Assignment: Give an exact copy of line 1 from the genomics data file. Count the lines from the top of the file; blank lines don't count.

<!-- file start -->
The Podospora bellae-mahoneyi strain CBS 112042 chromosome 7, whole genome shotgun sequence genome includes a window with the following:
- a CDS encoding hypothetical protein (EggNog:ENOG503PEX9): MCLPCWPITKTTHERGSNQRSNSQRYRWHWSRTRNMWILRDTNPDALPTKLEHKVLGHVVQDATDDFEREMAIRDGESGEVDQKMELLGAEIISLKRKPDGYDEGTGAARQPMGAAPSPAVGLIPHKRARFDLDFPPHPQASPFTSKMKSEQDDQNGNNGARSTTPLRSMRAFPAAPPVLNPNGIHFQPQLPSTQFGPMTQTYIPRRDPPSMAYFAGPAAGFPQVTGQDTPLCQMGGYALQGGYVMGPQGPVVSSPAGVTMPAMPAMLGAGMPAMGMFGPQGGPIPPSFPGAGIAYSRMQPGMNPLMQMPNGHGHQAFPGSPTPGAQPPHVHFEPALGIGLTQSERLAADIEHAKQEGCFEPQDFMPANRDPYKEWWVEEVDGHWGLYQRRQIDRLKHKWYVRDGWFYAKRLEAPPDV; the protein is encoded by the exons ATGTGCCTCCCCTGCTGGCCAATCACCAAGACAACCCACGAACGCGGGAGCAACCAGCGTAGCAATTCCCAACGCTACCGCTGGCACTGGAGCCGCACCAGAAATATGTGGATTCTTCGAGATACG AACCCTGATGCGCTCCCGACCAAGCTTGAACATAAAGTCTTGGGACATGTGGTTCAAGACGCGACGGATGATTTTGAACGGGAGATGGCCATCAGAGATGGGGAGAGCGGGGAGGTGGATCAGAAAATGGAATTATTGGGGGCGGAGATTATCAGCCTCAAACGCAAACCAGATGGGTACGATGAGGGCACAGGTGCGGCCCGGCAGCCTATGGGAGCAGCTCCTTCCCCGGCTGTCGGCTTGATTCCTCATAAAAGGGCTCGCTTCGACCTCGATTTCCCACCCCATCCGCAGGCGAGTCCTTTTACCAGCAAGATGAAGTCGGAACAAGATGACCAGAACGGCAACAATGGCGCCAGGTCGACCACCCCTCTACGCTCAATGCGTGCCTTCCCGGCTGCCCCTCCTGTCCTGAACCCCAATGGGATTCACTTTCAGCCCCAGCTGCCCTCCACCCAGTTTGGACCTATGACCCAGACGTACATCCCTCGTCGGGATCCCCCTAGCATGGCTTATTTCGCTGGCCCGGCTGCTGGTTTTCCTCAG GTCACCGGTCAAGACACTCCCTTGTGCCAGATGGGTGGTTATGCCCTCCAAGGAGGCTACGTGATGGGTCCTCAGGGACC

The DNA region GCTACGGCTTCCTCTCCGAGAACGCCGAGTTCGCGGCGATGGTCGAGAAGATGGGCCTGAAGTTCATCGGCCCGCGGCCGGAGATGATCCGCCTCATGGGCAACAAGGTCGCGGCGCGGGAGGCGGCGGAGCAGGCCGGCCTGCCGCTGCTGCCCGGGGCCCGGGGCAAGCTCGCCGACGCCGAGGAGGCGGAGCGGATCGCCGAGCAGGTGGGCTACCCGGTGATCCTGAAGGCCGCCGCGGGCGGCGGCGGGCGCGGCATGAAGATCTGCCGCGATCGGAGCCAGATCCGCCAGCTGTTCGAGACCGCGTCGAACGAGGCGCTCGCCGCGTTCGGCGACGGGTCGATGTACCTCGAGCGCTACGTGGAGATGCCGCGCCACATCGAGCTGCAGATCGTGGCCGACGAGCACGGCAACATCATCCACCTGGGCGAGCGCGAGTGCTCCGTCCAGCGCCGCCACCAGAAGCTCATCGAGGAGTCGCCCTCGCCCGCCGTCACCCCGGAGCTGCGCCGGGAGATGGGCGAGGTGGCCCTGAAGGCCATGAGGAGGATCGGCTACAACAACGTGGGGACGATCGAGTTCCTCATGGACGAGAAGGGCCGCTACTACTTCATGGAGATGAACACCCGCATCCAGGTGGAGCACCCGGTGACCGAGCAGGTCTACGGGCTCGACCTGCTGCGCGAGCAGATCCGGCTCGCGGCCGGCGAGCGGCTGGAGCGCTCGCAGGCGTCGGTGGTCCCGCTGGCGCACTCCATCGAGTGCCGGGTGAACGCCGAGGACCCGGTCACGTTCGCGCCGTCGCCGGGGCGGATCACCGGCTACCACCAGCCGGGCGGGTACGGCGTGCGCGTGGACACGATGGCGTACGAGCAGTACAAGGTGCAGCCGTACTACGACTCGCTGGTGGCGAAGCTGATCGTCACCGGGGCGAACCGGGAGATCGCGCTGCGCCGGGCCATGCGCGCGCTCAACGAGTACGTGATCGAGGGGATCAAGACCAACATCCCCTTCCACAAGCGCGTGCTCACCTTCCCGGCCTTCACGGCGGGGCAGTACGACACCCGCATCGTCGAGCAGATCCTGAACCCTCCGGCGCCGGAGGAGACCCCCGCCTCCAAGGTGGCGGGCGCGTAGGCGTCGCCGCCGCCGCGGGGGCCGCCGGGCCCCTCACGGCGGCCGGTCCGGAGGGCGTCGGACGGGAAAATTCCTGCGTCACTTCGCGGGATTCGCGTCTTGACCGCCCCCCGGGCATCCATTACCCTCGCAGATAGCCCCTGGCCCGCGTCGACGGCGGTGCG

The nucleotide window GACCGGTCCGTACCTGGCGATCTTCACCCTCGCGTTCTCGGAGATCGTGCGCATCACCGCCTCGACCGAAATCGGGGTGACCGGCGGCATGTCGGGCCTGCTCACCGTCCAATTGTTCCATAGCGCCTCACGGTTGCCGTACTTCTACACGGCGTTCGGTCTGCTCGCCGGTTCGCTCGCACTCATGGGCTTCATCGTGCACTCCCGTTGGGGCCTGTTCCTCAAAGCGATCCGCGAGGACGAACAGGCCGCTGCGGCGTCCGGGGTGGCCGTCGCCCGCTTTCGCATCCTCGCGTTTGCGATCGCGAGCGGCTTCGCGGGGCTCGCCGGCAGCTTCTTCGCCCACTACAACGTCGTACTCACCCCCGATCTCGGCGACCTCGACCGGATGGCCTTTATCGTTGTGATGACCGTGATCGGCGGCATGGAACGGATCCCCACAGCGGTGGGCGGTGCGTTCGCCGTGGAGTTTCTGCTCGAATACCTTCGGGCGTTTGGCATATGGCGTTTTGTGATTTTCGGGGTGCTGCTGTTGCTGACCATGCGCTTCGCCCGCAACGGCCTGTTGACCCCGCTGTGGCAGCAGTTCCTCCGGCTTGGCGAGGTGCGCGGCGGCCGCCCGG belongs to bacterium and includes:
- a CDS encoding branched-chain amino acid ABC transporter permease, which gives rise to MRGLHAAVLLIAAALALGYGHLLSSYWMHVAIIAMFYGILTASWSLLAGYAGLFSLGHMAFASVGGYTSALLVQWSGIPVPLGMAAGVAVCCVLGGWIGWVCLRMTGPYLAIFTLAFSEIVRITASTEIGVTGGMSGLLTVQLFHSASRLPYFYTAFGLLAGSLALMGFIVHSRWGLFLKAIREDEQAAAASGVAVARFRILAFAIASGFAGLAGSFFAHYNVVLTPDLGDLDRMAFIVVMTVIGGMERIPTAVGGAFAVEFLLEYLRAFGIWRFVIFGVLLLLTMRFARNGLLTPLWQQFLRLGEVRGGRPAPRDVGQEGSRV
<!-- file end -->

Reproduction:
The Podospora bellae-mahoneyi strain CBS 112042 chromosome 7, whole genome shotgun sequence genome includes a window with the following: